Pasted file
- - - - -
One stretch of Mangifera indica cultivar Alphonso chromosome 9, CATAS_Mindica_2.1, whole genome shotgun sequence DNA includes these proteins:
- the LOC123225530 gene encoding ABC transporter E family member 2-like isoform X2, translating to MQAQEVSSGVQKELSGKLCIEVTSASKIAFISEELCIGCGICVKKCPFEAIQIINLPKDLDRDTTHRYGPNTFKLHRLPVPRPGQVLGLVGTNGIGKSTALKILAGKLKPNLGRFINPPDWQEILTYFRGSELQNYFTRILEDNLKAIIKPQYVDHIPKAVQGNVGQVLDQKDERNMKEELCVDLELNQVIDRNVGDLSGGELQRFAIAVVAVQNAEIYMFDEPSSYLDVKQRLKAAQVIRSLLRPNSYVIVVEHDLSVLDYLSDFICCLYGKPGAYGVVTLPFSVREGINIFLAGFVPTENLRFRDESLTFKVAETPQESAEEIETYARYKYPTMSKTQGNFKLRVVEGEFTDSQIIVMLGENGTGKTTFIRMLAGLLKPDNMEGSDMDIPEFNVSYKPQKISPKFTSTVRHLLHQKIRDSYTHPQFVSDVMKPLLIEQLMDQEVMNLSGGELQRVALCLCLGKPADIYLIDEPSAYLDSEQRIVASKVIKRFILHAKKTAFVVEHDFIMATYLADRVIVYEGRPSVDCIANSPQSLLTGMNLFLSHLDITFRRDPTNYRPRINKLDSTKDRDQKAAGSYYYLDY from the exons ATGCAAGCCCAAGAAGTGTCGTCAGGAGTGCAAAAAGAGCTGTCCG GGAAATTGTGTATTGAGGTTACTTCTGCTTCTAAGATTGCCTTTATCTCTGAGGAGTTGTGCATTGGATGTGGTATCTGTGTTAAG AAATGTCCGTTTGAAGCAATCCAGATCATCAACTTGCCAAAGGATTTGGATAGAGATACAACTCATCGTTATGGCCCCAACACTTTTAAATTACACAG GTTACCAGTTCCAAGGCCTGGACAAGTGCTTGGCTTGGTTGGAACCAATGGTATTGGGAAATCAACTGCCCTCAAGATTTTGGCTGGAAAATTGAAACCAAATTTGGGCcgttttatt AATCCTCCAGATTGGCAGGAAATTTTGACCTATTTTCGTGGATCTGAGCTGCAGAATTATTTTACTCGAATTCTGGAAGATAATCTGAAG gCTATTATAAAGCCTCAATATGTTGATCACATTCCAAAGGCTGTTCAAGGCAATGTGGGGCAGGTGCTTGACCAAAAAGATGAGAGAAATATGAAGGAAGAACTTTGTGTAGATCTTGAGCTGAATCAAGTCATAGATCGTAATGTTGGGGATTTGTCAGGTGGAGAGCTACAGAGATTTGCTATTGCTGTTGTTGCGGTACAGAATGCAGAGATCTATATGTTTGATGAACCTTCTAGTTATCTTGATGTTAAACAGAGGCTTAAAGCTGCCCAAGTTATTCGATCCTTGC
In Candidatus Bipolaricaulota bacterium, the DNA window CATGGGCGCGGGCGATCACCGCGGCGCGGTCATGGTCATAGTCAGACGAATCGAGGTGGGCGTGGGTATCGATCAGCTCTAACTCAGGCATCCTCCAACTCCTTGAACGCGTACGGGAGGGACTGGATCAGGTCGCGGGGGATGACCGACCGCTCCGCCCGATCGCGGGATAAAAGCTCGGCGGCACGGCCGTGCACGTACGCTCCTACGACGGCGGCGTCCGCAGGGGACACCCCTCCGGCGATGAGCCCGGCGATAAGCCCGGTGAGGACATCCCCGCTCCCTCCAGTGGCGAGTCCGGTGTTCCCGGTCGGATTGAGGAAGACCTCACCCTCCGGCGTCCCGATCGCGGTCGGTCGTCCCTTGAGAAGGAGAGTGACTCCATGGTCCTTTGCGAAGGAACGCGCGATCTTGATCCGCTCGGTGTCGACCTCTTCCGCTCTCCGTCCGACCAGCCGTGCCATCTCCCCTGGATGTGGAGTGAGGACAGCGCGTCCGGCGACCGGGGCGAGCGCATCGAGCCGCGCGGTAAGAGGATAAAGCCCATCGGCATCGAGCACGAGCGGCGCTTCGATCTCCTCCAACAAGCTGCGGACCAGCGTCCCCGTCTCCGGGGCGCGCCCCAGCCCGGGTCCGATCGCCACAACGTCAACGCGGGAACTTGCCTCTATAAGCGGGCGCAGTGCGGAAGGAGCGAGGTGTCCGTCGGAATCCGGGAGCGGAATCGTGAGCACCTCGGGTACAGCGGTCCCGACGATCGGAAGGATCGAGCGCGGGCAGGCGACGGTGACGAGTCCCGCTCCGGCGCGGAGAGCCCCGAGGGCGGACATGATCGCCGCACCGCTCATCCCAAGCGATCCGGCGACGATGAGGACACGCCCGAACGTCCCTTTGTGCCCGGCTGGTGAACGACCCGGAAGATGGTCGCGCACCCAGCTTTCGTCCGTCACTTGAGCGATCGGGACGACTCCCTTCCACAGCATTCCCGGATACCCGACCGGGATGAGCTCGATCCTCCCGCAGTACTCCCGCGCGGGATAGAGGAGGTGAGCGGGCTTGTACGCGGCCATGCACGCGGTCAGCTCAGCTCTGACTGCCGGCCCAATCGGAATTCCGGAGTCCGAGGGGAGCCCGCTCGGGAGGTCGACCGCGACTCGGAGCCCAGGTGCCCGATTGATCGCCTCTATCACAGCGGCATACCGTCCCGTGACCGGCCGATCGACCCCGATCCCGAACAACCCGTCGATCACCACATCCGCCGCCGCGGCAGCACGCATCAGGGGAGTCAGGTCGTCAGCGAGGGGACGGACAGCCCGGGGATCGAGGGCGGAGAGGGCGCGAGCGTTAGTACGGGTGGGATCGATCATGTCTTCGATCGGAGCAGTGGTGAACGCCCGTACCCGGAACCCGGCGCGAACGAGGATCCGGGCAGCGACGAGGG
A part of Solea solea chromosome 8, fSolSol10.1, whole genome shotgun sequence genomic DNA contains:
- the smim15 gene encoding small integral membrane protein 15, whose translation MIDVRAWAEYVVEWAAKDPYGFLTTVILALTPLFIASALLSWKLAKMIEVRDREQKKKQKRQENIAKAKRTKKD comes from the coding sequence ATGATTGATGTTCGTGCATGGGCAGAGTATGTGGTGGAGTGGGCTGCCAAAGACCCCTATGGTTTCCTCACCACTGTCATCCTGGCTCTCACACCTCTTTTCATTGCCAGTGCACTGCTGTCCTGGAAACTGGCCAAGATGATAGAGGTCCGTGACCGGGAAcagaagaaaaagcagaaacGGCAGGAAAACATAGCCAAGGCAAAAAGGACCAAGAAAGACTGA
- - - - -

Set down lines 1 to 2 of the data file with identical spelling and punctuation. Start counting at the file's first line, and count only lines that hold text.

One stretch of Mangifera indica cultivar Alphonso chromosome 9, CATAS_Mindica_2.1, whole genome shotgun sequence DNA includes these proteins:
- the LOC123225530 gene encoding ABC transporter E family member 2-like isoform X2, translating to MQAQEVSSGVQKELSGKLCIEVTSASKIAFISEELCIGCGICVKKCPFEAIQIINLPKDLDRDTTHRYGPNTFKLHRLPVPRPGQVLGLVGTNGIGKSTALKILAGKLKPNLGRFINPPDWQEILTYFRGSELQNYFTRILEDNLKAIIKPQYVDHIPKAVQGNVGQVLDQKDERNMKEELCVDLELNQVIDRNVGDLSGGELQRFAIAVVAVQNAEIYMFDEPSSYLDVKQRLKAAQVIRSLLRPNSYVIVVEHDLSVLDYLSDFICCLYGKPGAYGVVTLPFSVREGINIFLAGFVPTENLRFRDESLTFKVAETPQESAEEIETYARYKYPTMSKTQGNFKLRVVEGEFTDSQIIVMLGENGTGKTTFIRMLAGLLKPDNMEGSDMDIPEFNVSYKPQKISPKFTSTVRHLLHQKIRDSYTHPQFVSDVMKPLLIEQLMDQEVMNLSGGELQRVALCLCLGKPADIYLIDEPSAYLDSEQRIVASKVIKRFILHAKKTAFVVEHDFIMATYLADRVIVYEGRPSVDCIANSPQSLLTGMNLFLSHLDITFRRDPTNYRPRINKLDSTKDRDQKAAGSYYYLDY from the exons ATGCAAGCCCAAGAAGTGTCGTCAGGAGTGCAAAAAGAGCTGTCCG GGAAATTGTGTATTGAGGTTACTTCTGCTTCTAAGATTGCCTTTATCTCTGAGGAGTTGTGCATTGGATGTGGTATCTGTGTTAAG AAATGTCCGTTTGAAGCAATCCAGATCATCAACTTGCCAAAGGATTTGGATAGAGATACAACTCATCGTTATGGCCCCAACACTTTTAAATTACACAG GTTACCAGTTCCAAGGCCTGGACAAGTGCTTGGCTTGGTTGGAACCAATGGTATTGGGAAATCAACTGCCCTCAAGATTTTGGCTGGAAAATTGAAACCAAATTTGGGCcgttttatt AATCCTCCAGATTGGCAGGAAATTTTGACCTATTTTCGTGGATCTGAGCTGCAGAATTATTTTACTCGAATTCTGGAAGATAATCTGAAG gCTATTATAAAGCCTCAATATGTTGATCACATTCCAAAGGCTGTTCAAGGCAATGTGGGGCAGGTGCTTGACCAAAAAGATGAGAGAAATATGAAGGAAGAACTTTGTGTAGATCTTGAGCTGAATCAAGTCATAGATCGTAATGTTGGGGATTTGTCAGGTGGAGAGCTACAGAGATTTGCTATTGCTGTTGTTGCGGTACAGAATGCAGAGATCTATATGTTTGATGAACCTTCTAGTTATCTTGATGTTAAACAGAGGCTTAAAGCTGCCCAAGTTATTCGATCCTTGC